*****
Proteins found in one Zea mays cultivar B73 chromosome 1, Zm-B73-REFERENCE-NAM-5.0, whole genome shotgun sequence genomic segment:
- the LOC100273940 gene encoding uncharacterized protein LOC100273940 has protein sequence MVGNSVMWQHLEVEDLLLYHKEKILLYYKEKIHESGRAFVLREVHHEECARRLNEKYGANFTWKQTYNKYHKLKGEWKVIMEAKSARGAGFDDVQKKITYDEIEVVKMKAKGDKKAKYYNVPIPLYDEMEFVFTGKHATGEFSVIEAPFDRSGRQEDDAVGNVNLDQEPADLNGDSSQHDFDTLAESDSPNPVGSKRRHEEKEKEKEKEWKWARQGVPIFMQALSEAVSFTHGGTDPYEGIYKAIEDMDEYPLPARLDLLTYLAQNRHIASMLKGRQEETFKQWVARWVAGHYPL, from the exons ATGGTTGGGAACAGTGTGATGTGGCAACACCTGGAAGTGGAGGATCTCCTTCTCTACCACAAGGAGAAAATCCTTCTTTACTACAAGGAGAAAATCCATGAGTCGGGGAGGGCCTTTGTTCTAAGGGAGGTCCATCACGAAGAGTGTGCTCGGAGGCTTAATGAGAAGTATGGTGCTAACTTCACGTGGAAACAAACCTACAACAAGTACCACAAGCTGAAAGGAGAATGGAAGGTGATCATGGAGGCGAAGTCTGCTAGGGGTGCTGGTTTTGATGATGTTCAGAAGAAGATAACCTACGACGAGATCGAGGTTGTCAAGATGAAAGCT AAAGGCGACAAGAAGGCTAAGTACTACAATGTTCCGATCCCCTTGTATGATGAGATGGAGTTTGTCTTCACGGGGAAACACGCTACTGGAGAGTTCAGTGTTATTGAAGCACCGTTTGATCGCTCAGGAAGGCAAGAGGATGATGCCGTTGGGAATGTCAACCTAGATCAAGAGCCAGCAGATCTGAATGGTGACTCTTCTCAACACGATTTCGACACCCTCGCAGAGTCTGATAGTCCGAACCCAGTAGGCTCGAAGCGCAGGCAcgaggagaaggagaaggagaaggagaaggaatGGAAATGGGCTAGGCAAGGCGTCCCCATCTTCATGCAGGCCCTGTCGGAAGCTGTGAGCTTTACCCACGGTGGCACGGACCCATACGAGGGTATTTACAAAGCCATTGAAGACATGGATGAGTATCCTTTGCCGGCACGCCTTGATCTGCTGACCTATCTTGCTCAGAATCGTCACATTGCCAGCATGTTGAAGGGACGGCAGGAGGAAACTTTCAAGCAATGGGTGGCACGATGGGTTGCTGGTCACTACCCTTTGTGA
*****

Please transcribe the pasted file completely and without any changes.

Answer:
Proteins found in one Zea mays cultivar B73 chromosome 1, Zm-B73-REFERENCE-NAM-5.0, whole genome shotgun sequence genomic segment:
- the LOC100273940 gene encoding uncharacterized protein LOC100273940 has protein sequence MVGNSVMWQHLEVEDLLLYHKEKILLYYKEKIHESGRAFVLREVHHEECARRLNEKYGANFTWKQTYNKYHKLKGEWKVIMEAKSARGAGFDDVQKKITYDEIEVVKMKAKGDKKAKYYNVPIPLYDEMEFVFTGKHATGEFSVIEAPFDRSGRQEDDAVGNVNLDQEPADLNGDSSQHDFDTLAESDSPNPVGSKRRHEEKEKEKEKEWKWARQGVPIFMQALSEAVSFTHGGTDPYEGIYKAIEDMDEYPLPARLDLLTYLAQNRHIASMLKGRQEETFKQWVARWVAGHYPL, from the exons ATGGTTGGGAACAGTGTGATGTGGCAACACCTGGAAGTGGAGGATCTCCTTCTCTACCACAAGGAGAAAATCCTTCTTTACTACAAGGAGAAAATCCATGAGTCGGGGAGGGCCTTTGTTCTAAGGGAGGTCCATCACGAAGAGTGTGCTCGGAGGCTTAATGAGAAGTATGGTGCTAACTTCACGTGGAAACAAACCTACAACAAGTACCACAAGCTGAAAGGAGAATGGAAGGTGATCATGGAGGCGAAGTCTGCTAGGGGTGCTGGTTTTGATGATGTTCAGAAGAAGATAACCTACGACGAGATCGAGGTTGTCAAGATGAAAGCT AAAGGCGACAAGAAGGCTAAGTACTACAATGTTCCGATCCCCTTGTATGATGAGATGGAGTTTGTCTTCACGGGGAAACACGCTACTGGAGAGTTCAGTGTTATTGAAGCACCGTTTGATCGCTCAGGAAGGCAAGAGGATGATGCCGTTGGGAATGTCAACCTAGATCAAGAGCCAGCAGATCTGAATGGTGACTCTTCTCAACACGATTTCGACACCCTCGCAGAGTCTGATAGTCCGAACCCAGTAGGCTCGAAGCGCAGGCAcgaggagaaggagaaggagaaggagaaggaatGGAAATGGGCTAGGCAAGGCGTCCCCATCTTCATGCAGGCCCTGTCGGAAGCTGTGAGCTTTACCCACGGTGGCACGGACCCATACGAGGGTATTTACAAAGCCATTGAAGACATGGATGAGTATCCTTTGCCGGCACGCCTTGATCTGCTGACCTATCTTGCTCAGAATCGTCACATTGCCAGCATGTTGAAGGGACGGCAGGAGGAAACTTTCAAGCAATGGGTGGCACGATGGGTTGCTGGTCACTACCCTTTGTGA